Dubai police will be able to respond to an accident or crime that has occurred anywhere in the city within one minute, thanks to a network of bases of drones prepositioned.
The quadcopters, supplied by the Israeli company aerobotics, will operate from base stations during the Expo 2020 event which starts in October this year. The Expo is the third contact event in the world after the World Cup and the Olympics: an important platform for this "anti-crime" system.
The drones, to read a tweet Sheikh Mohammed bin Rashid Al Maktoum, ruler of Dubai, will allow the police to reduce his response time from 4,4 minutes to 1 minute.
How does the network of "anti-crime" drones work Dubai
Each base located in several strategic points of the city has a sort of sliding roof that allows drones to enter and exit. Drones can fly on a pre-programmed patrol or be sent on a specific "mission", allowing a police headquarters operator to inspect a crime scene. Duties also include following a suspicious individual or vehicle and transmitting data to other police units.
With a width of 1,8 meters, anti-crime quadcopters are bigger than consumer drones. The base station broadcasts communications and incorporates a robotic arm to replace the drone's batteries, allowing it to land and take off immediately without delay for charging.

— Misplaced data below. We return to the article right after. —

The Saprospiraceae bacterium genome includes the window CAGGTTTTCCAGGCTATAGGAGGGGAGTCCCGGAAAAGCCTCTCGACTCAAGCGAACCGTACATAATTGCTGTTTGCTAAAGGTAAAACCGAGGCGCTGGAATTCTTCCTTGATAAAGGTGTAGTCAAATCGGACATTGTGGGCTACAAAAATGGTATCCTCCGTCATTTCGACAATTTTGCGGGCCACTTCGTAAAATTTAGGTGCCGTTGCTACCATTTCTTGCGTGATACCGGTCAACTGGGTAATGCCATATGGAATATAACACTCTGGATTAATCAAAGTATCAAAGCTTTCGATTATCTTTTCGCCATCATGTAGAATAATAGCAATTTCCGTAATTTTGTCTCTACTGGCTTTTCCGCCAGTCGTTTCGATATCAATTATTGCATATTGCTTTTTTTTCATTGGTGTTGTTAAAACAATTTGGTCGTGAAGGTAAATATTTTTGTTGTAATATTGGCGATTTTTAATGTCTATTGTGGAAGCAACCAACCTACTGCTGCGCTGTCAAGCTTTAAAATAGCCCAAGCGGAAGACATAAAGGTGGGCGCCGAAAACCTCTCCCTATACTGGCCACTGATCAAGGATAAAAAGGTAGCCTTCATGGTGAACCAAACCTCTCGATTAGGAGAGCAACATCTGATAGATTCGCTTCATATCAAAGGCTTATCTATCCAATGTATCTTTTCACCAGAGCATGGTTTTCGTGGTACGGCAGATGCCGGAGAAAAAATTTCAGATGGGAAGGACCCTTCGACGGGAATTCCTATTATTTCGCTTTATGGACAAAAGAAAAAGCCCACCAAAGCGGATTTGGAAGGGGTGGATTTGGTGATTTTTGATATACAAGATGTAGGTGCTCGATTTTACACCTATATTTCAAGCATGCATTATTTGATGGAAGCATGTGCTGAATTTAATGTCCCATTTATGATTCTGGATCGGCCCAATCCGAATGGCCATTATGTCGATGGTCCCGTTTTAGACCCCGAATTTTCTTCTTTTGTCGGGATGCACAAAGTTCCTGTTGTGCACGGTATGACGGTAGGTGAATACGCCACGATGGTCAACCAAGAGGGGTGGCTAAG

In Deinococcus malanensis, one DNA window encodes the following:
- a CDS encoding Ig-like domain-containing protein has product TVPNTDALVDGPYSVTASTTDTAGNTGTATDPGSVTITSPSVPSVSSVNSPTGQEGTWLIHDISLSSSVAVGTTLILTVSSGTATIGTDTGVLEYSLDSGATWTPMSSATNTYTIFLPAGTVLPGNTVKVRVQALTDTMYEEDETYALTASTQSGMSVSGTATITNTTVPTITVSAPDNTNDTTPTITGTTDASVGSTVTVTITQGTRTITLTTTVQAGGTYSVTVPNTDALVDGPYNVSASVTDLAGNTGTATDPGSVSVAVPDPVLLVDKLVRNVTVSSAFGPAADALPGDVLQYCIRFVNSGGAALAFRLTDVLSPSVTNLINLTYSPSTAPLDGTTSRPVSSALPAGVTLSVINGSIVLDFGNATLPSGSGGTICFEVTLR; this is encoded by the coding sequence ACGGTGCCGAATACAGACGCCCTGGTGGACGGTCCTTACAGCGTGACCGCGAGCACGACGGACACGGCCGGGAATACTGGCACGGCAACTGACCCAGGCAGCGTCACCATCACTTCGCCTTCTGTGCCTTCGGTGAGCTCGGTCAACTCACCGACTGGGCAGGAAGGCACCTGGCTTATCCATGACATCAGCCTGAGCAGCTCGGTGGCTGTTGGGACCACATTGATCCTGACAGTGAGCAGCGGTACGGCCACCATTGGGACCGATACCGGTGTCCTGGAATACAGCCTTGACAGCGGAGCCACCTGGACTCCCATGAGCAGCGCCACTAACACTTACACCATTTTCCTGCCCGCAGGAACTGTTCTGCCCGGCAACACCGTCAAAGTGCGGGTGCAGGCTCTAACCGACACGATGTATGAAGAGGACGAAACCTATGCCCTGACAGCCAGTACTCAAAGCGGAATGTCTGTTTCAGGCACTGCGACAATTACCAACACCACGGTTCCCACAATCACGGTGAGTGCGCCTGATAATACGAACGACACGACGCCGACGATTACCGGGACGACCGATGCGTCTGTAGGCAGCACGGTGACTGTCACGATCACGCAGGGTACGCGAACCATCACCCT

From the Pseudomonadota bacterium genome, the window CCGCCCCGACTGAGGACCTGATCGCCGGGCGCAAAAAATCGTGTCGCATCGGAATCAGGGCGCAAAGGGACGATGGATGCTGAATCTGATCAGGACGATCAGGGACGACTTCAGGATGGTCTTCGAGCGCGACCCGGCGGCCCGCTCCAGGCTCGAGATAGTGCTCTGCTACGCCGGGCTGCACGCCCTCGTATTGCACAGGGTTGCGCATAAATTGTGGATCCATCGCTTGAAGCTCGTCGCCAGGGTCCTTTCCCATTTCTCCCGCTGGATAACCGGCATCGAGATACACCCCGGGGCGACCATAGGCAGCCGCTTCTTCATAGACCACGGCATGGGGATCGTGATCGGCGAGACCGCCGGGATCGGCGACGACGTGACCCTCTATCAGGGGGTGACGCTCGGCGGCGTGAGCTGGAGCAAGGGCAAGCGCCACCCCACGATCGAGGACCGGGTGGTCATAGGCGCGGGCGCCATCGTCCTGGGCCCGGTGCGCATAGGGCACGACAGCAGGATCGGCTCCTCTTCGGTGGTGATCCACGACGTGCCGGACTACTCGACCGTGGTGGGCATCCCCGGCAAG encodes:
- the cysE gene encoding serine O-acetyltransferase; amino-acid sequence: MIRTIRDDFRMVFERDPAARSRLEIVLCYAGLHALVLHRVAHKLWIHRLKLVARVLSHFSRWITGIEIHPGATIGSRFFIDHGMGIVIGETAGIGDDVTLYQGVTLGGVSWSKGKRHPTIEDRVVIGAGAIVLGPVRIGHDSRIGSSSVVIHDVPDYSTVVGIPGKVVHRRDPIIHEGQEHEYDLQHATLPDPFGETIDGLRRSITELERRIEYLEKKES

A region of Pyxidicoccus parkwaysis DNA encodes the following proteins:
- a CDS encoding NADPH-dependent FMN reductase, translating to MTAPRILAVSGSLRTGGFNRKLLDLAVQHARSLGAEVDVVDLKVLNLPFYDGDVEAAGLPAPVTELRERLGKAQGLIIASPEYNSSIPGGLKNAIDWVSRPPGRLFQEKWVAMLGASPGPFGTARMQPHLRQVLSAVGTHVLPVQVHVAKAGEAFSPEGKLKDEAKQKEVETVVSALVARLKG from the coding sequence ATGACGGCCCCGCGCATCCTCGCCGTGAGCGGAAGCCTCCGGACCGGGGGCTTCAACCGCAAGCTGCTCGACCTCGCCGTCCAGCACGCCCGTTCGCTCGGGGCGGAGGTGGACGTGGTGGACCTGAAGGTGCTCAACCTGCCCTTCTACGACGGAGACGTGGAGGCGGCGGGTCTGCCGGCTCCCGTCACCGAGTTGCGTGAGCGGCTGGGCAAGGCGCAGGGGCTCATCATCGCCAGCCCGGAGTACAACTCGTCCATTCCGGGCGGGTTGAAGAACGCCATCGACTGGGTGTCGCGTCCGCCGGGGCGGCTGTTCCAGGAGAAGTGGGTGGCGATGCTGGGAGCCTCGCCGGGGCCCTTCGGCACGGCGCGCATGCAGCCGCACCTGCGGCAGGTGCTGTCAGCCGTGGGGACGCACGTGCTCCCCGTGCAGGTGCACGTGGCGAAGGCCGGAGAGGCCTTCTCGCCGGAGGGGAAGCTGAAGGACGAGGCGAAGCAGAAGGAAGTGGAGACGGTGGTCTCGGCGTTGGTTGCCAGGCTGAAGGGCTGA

A versatile aircraft, which is now employed in new tasks
Airobotics drones are already being used in various countries, but this is the first time they are being used for police throughout a city. In some places they guarantee safety, in others they carry out industrial tasks (generally daily surveys on coal or phosphate stocks from mines). Last year, Singapore deployed two units of Airobotics to oversee compliance with the covid-19 blockade, and avoid crowds.
Small drones are relatively cheap to buy and maintain compared to manned helicopters. I am sure that for “anti-crime” tasks, or more generally of ISR (intelligence, surveillance and reconnaissance) they will soon be a global model for other cities. And the manufacturing company is also convinced of it.
"The goal is to model other law enforcement agencies globally. This may be the shortest and most efficient way to deal with emergencies," says an Airobotics spokesperson.